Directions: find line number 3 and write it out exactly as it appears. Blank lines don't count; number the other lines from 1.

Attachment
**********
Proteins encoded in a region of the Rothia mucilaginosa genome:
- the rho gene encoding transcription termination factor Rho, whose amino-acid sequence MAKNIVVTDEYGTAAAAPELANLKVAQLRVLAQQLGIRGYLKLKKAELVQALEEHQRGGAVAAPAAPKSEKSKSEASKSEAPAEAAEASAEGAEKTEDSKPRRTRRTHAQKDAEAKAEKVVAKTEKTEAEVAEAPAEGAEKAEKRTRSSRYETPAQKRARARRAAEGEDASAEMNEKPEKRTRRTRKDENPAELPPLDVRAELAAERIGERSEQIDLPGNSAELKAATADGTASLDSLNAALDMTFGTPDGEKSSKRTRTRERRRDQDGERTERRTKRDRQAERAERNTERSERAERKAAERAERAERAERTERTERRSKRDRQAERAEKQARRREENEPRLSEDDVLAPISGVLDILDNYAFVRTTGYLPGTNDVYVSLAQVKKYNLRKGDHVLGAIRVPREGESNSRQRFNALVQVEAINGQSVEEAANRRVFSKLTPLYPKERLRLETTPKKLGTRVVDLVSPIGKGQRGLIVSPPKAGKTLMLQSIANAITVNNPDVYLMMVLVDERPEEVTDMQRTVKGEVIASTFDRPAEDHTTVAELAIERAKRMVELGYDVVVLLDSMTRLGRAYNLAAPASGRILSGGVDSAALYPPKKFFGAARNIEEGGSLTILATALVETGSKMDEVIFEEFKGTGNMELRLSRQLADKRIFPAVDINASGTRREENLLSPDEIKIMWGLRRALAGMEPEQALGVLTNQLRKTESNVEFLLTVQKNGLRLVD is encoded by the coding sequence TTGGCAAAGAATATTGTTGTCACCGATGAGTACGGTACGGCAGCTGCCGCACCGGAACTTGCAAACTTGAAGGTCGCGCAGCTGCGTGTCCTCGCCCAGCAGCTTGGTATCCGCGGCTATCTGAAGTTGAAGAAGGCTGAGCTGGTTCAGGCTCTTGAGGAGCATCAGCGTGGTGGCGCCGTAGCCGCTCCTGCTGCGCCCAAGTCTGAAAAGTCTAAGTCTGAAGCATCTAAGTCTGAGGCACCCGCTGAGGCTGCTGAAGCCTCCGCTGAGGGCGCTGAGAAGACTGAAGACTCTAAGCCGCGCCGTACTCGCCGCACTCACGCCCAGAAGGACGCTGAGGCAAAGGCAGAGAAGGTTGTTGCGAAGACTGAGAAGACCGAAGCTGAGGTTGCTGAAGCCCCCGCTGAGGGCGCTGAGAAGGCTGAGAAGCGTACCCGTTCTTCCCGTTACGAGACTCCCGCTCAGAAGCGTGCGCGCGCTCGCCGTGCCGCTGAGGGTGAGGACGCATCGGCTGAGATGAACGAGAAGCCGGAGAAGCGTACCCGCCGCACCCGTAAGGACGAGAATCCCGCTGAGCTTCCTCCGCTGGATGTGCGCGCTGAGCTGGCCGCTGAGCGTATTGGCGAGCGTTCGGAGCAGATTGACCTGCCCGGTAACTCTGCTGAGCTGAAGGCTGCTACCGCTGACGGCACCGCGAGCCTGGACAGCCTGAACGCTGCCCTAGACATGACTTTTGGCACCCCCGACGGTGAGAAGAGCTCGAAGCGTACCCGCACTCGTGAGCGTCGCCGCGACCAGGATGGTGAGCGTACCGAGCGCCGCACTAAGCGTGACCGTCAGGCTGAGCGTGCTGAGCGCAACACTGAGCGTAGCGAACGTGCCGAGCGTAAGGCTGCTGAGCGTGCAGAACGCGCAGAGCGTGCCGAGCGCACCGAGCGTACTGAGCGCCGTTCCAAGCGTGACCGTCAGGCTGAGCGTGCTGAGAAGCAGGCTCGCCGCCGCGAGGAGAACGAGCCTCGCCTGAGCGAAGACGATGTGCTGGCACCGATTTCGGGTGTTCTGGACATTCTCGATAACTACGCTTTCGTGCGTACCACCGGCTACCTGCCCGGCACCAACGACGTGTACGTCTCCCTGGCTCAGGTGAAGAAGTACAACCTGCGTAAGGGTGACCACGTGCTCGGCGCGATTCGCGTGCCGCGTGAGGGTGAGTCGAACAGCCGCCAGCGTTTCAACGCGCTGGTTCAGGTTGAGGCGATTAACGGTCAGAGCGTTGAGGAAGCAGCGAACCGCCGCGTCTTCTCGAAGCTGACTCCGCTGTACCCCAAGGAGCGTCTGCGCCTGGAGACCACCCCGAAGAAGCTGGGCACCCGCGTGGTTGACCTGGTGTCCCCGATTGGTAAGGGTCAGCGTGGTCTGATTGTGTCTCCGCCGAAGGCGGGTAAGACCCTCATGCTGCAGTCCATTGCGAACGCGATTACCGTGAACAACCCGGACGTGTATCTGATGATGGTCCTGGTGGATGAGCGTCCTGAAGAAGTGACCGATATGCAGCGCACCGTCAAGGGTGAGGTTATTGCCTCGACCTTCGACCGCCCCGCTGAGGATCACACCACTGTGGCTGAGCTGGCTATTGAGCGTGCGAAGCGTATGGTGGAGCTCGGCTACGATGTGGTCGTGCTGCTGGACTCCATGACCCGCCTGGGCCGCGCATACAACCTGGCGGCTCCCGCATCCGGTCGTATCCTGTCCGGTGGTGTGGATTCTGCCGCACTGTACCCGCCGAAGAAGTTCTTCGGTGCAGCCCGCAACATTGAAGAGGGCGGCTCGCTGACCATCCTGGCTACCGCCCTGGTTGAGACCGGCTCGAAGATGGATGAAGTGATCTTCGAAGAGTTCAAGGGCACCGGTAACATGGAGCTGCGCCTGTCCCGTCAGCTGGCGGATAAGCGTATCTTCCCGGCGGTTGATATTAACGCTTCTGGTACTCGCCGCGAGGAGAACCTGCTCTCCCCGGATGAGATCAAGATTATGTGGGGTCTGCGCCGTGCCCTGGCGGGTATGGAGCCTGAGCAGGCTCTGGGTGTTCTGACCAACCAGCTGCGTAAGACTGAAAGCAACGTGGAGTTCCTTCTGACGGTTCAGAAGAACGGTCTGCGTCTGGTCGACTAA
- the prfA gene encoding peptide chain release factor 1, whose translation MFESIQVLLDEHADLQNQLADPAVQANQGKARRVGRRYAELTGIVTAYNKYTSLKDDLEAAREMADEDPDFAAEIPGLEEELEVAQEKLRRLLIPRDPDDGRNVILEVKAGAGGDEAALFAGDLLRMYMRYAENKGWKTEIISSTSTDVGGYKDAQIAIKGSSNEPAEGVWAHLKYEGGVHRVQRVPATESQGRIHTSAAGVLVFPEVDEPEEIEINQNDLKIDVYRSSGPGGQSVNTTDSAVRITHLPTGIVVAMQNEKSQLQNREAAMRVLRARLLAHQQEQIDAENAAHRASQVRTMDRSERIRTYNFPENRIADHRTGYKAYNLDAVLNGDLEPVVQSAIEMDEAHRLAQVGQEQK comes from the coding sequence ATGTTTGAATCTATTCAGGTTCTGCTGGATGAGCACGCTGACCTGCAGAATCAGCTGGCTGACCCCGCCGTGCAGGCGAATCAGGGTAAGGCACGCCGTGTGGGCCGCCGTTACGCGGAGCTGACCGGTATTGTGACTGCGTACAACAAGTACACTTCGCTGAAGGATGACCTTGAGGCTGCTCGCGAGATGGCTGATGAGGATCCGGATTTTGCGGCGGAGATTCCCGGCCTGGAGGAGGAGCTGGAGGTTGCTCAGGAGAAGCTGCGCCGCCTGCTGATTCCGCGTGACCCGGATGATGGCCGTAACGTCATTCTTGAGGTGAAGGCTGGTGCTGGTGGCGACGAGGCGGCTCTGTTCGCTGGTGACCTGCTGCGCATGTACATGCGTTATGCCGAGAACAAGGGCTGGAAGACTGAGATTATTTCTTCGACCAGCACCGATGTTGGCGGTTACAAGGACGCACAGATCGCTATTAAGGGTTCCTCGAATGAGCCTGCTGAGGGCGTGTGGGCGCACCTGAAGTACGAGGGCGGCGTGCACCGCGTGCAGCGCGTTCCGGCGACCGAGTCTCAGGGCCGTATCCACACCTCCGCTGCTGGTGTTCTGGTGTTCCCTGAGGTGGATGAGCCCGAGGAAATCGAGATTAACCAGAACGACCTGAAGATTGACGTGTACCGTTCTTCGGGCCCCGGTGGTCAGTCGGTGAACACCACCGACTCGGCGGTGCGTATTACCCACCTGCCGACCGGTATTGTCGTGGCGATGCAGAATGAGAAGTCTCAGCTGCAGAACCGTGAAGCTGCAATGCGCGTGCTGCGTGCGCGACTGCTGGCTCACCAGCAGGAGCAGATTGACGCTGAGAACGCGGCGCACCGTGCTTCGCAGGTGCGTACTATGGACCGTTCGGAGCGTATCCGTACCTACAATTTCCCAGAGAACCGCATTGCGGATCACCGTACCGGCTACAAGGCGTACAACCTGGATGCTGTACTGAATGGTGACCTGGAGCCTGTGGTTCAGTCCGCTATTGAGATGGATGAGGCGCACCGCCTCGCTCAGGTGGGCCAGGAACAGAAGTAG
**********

- the prfA gene encoding peptide chain release factor 1, whose translation MFESIQVLLDEHADLQNQLADPAVQANQGKARRVGRRYAELTGIVTAYNKYTSLKDDLEAAREMADEDPDFAAEIPGLEEELEVAQEKLRRLLIPRDPDDGRNVILEVKAGAGGDEAALFAGDLLRMYMRYAENKGWKTEIISSTSTDVGGYKDAQIAIKGSSNEPAEGVWAHLKYEGGVHRVQRVPATESQGRIHTSAAGVLVFPEVDEPEEIEINQNDLKIDVYRSSGPGGQSVNTTDSAVRITHLPTGIVVAMQNEKSQLQNREAAMRVLRARLLAHQQEQIDAENAAHRASQVRTMDRSERIRTYNFPENRIADHRTGYKAYNLDAVLNGDLEPVVQSAIEMDEAHRLAQVGQEQK comes from the coding sequence ATGTTTGAATCTATTCAGGTTCTGCTGGATGAGCACGCTGACCTGCAGAATCAGCTGGCTGACCCCGCCGTGCAGGCGAATCAGGGTAAGGCACGCCGTGTGGGCCGCCGTTACGCGGAGCTGACCGGTATTGTGACTGCGTACAACAAGTACACTTCGCTGAAGGATGACCTTGAGGCTGCTCGCGAGATGGCTGATGAGGATCCGGATTTTGCGGCGGAGATTCCCGGCCTGGAGGAGGAGCTGGAGGTTGCTCAGGAGAAGCTGCGCCGCCTGCTGATTCCGCGTGACCCGGATGATGGCCGTAACGTCATTCTTGAGGTGAAGGCTGGTGCTGGTGGCGACGAGGCGGCTCTGTTCGCTGGTGACCTGCTGCGCATGTACATGCGTTATGCCGAGAACAAGGGCTGGAAGACTGAGATTATTTCTTCGACCAGCACCGATGTTGGCGGTTACAAGGACGCACAGATCGCTATTAAGGGTTCCTCGAATGAGCCTGCTGAGGGCGTGTGGGCGCACCTGAAGTACGAGGGCGGCGTGCACCGCGTGCAGCGCGTTCCGGCGACCGAGTCTCAGGGCCGTATCCACACCTCCGCTGCTGGTGTTCTGGTGTTCCCTGAGGTGGATGAGCCCGAGGAAATCGAGATTAACCAGAACGACCTGAAGATTGACGTGTACCGTTCTTCGGGCCCCGGTGGTCAGTCGGTGAACACCACCGACTCGGCGGTGCGTATTACCCACCTGCCGACCGGTATTGTCGTGGCGATGCAGAATGAGAAGTCTCAGCTGCAGAACCGTGAAGCTGCAATGCGCGTGCTGCGTGCGCGACTGCTGGCTCACCAGCAGGAGCAGATTGACGCTGAGAACGCGGCGCACCGTGCTTCGCAGGTGCGTACTATGGACCGTTCGGAGCGTATCCGTACCTACAATTTCCCAGAGAACCGCATTGCGGATCACCGTACCGGCTACAAGGCGTACAACCTGGATGCTGTACTGAATGGTGACCTGGAGCCTGTGGTTCAGTCCGCTATTGAGATGGATGAGGCGCACCGCCTCGCTCAGGTGGGCCAGGAACAGAAGTAG